“As we all know, riding, training, competing and dealing with horses is a roller coaster experience,” Roffman said. “It’s great to look back on Barnby Notes and have a sense of accomplishment and it’s also great to look back and see how you fixed something. I started writing for Barnby Notes before the Young Horse Championships and soon I will be adding my notes from Gladstone.”
Barnby Notes also gives dressage riders the chance to read through notes kept by Lendon Gray, Susanne Hassler, Betsy Steiner, Courtney King-Dye, Beth Baumert and Charlotte Bredahl, just to name a few. Barnby Notes believes that riders need to ride, write and reflect and that the practice of writing down ideas, such as training techniques, increases memory retention by 80 percent.
Traverse City, MI – September 12, 2010 – The sun came out for a gorgeous day in Traverse City, Michigan on Sunday as the 2010 Great American Insurance Group/USDF Region 2 Dressage Championships and Dressage by the Bay Fall Classic concluded their final day of competition. Ending the show with an exciting victory were Katherine Poulin and Brilliant Too who won the FEI Grand Prix Championship.
From Chagrin Falls, OH, Katherine Poulin and Brilliant Too had the highest score in today’s Grand Prix Championship, scoring a 62.766% from the judges, Sandra Hotz at ‘E’ and Gary Rockwell at ‘C’. Judy Kelly and Leonardo finished in second with their score of 62.600%, Amanda Johnson and Pip earned third place honors with a 62.234%, and Brad Cutshall rode Pointjack to a score of 61.277% to finish in fourth place.
Another bumper episode with British Chef d’Mission Will Connell, Kim Severson, Amy Tryon, and Karen O’Connor, plus Pippa Funnell makes her return to the British squad and her debut on the show. Tune in right here.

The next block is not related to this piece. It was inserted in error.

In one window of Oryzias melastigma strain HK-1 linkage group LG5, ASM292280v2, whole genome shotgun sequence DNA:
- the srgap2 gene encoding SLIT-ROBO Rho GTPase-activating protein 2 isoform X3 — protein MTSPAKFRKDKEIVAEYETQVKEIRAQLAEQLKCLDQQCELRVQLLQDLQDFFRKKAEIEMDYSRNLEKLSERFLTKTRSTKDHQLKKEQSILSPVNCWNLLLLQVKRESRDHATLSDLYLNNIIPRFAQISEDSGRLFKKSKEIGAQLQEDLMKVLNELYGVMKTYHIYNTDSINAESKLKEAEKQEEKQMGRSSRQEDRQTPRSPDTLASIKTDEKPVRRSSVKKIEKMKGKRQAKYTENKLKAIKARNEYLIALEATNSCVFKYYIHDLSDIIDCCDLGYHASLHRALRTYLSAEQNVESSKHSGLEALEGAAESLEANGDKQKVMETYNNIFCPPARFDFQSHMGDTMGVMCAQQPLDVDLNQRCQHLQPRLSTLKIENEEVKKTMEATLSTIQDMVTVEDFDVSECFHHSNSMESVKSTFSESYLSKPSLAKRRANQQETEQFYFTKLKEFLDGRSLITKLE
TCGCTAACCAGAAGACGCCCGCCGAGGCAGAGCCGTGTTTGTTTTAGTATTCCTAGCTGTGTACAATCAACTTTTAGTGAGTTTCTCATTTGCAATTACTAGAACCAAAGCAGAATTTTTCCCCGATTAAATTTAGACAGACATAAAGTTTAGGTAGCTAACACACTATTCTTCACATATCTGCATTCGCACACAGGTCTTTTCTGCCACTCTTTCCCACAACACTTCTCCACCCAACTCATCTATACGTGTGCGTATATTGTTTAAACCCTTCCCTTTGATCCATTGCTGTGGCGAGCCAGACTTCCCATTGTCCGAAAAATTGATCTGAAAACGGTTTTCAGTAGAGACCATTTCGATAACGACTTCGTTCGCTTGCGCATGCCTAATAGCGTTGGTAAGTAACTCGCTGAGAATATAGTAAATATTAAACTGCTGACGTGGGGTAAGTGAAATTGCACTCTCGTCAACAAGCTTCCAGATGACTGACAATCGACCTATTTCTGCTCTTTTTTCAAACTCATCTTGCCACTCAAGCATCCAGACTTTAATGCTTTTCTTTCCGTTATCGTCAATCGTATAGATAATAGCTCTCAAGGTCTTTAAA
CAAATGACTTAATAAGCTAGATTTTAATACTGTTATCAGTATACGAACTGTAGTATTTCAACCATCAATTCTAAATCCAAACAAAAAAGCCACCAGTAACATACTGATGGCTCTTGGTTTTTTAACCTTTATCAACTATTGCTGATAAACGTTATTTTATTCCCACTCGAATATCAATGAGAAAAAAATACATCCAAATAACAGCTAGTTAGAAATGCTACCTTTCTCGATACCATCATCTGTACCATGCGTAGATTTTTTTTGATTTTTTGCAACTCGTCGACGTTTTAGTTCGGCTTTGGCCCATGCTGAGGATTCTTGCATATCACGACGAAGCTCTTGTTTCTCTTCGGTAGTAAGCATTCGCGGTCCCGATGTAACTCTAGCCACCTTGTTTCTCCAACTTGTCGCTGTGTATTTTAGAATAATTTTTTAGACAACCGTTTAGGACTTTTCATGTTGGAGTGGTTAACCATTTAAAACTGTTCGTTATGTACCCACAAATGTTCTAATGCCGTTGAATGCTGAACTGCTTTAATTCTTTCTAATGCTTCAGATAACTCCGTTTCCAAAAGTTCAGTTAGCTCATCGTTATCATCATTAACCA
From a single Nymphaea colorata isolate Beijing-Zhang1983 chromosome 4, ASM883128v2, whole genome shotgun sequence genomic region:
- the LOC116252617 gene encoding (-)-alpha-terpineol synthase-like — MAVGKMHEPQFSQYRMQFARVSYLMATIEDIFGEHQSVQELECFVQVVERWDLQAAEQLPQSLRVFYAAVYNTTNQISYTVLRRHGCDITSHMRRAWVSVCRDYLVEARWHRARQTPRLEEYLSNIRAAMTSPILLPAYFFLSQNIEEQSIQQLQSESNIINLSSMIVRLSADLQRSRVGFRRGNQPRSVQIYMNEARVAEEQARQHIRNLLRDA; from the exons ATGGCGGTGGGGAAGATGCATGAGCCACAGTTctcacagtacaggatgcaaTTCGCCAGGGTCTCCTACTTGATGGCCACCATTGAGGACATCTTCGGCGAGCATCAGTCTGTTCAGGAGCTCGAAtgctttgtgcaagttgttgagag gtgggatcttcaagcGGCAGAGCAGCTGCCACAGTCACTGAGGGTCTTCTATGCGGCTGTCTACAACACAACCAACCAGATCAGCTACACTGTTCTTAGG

8 September 2010 – Following the FEI Dressage Committee meeting in Mannheim (GER) on 27 and 28 August, the Committee has put forward proposed changes for the judging system to be presented at the upcoming FEI General Assembly in Taipei (1-6 November).
The proposals are based on several pilot studies that took place during the 2010 season and feedback from within the sport. They are the result of detailed analysis of the fitness for purpose of current judging methods in Dressage with the aim of achieving maximum transparency and fairness and, as a consequence, trust in the sport.
The proposed changes are as follows:
Seven judges (instead of five) for defined events such as Olympic Games, FEI World Equestrian Games, FEI Continental Championships on Grand Prix level as well as FEI World Cup Finals.
Yesterday, a gorgeous new mare moved into our barn. Wowzer… she’s a dish! She was being led down the walkway when I saw a young gelding in the turnout next to me strut and prance and flip his long mane at her. He kept telling her to look over and see how beautiful he is. He nickered and shouted to her that he was the best and smartest horse in the whole barn. When she didn’t react, he hollered at the top of his voice that the rest of us were nothing but old nags unworthy of her. She stopped and turned his direction. I watched her watch him, with great interest. She looked him up and down, flipped her tail at him, and walked off in a huff.
Later, I noticed this fellow was upset and depressed. I strolled over and stood by him, just to keep him company. Eventually he raised his head and quietly asked if I knew why the pretty mare had spurned him. I told him, as gently as I could, that it appeared to me that his superior attitude had turned her off. I shared my belief that when we act like we’re better than everyone else, that same everyone else starts to feel uncomfortable and stops wanting to be around us.
I told him that it’s okay to have confidence, and it’s okay to let our best light shine. But, if we go a step further and act arrogant and superior to our friends and peers, we are intentionally making them feel “less than.” That’s not right. It’s a delicate line between confidence and arrogance. Confidence energy radiates outward and feels good to be around. Arrogance energy sucks inward and is uncomfortable for others to be near.